Charlie Aiken (Jeffrey Schlotman) and Violet’s sister Mattie Fae Aiken (Julie Griffin) have words with each other in front of Violet Weston (Mickey Pantano) and her daughter Barbara Fordham (Elizabeth D’Ottavio).

Not all families can claim the abundance of volatile drama that distinguishes the Westons. Thank goodness a writer as skilled as Tracy Letts gave birth to this cuckoo’s nest of vipers and victims. It makes for one heck of a roller-coaster ride. Not surprisingly, he has been amply rewarded for his efforts with every coveted theater prize handed to him for this exquisitely crafted Pulitzer- and Tony-winning play.

His sharp-toothed dialogue is swift and savage, most notably as voiced by mouthy matriarch Violet Weston, brought to vivid life on the Axial stage, with a riveting performance by the charismatic Mickey Pantano (of Manhattan). She pulls off the neat theatrical trick of making Violet’s behavior so vile it’s sublime.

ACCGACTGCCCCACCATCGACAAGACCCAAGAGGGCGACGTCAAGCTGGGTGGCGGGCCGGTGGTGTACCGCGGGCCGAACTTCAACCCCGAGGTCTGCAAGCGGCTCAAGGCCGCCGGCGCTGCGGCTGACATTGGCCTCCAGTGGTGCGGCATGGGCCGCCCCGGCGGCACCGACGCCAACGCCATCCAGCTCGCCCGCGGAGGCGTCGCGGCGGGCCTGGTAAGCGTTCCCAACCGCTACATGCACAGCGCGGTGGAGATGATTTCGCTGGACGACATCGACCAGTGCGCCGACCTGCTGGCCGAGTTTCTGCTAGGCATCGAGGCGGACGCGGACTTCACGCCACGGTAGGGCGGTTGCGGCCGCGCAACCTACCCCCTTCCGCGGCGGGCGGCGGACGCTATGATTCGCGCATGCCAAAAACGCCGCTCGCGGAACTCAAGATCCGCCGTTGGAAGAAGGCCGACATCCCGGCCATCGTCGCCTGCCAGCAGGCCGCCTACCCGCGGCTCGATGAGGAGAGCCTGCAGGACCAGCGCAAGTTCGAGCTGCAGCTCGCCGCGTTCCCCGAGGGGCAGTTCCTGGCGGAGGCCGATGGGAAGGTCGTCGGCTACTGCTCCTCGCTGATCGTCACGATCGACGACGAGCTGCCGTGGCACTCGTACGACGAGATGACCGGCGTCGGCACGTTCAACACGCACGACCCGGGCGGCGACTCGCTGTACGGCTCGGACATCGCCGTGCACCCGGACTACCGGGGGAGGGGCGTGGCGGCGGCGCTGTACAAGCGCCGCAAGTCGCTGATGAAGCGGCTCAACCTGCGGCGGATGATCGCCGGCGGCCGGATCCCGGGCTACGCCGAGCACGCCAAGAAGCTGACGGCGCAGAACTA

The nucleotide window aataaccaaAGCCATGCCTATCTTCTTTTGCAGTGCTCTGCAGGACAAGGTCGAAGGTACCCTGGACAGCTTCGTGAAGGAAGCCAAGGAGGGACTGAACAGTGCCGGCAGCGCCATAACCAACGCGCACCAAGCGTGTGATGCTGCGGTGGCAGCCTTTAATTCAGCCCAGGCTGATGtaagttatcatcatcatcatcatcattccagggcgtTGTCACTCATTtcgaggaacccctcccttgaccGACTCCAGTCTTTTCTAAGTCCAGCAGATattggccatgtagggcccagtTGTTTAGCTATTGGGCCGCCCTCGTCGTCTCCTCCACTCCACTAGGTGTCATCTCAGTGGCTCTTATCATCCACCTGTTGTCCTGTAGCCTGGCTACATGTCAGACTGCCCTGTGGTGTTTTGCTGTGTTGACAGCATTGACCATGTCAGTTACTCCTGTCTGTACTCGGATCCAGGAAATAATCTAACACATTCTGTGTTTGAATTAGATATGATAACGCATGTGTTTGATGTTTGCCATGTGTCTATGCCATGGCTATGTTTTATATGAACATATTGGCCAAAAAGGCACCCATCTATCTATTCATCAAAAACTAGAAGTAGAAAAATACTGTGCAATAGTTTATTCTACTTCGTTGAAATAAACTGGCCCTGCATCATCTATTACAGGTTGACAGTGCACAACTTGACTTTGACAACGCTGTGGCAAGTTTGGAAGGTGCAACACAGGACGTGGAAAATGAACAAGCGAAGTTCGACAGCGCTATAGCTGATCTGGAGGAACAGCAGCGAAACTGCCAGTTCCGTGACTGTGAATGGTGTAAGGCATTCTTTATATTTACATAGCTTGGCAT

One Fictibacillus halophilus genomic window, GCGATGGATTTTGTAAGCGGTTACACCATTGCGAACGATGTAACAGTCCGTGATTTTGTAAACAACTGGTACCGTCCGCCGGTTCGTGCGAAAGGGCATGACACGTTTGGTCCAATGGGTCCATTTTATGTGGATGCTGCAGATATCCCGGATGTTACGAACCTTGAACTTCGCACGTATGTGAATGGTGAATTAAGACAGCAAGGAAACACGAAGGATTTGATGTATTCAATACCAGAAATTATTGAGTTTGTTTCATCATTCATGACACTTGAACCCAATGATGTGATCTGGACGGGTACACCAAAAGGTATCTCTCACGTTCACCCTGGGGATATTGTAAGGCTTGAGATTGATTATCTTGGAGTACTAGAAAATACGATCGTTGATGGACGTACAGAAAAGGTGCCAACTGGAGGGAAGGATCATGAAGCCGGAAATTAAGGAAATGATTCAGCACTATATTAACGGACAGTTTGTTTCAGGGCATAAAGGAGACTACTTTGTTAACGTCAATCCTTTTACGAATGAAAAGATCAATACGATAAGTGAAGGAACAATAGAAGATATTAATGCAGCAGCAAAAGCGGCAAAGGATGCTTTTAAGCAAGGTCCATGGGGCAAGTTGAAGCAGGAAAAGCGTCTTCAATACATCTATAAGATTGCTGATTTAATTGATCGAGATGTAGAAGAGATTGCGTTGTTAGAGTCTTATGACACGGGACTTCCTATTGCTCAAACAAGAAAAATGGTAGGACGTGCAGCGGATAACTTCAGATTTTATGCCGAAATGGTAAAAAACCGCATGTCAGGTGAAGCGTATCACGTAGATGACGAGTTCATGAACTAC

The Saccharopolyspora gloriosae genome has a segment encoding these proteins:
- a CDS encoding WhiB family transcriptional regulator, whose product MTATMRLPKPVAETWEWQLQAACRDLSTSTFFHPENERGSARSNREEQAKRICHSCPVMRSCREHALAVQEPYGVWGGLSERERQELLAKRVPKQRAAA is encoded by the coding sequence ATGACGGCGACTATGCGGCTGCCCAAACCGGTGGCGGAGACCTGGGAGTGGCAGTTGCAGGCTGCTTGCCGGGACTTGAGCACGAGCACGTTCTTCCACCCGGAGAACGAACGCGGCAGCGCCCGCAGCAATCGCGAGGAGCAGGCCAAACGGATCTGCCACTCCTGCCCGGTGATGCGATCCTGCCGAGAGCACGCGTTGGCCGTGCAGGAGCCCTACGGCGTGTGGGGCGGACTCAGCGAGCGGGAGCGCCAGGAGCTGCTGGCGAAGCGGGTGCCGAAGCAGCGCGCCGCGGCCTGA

As the play hurtles forward, the decidedly non-shrinking Violet meets her white-hot match in eldest daughter Barbara, portrayed potently by Elizabeth D’Ottavio (Old Greenwich). She effectively manages the tension within herself that pits resolve against exasperation, a dueling duality recognizable to many an adult child-turned-caregiver. Vi and Barbara become the fast-pumping heart of the piece, though their fraught and fragile relationship feels more like congestive heart failure.

Where in all this fits Violet’s husband, Mr. Weston? That would be Beverly, a lapsed poet of some renown. He lives in the bottle, as Mrs. Weston, coping with mouth cancer, lives in the pillbox.

Anthony and Stella

Karen Weston’s fiance Steve Heidebrecht (Anthony Barresi, Jr.) takes a special interest in Barbara and Bill Weston’s daughter Jean (Stella DeBeech).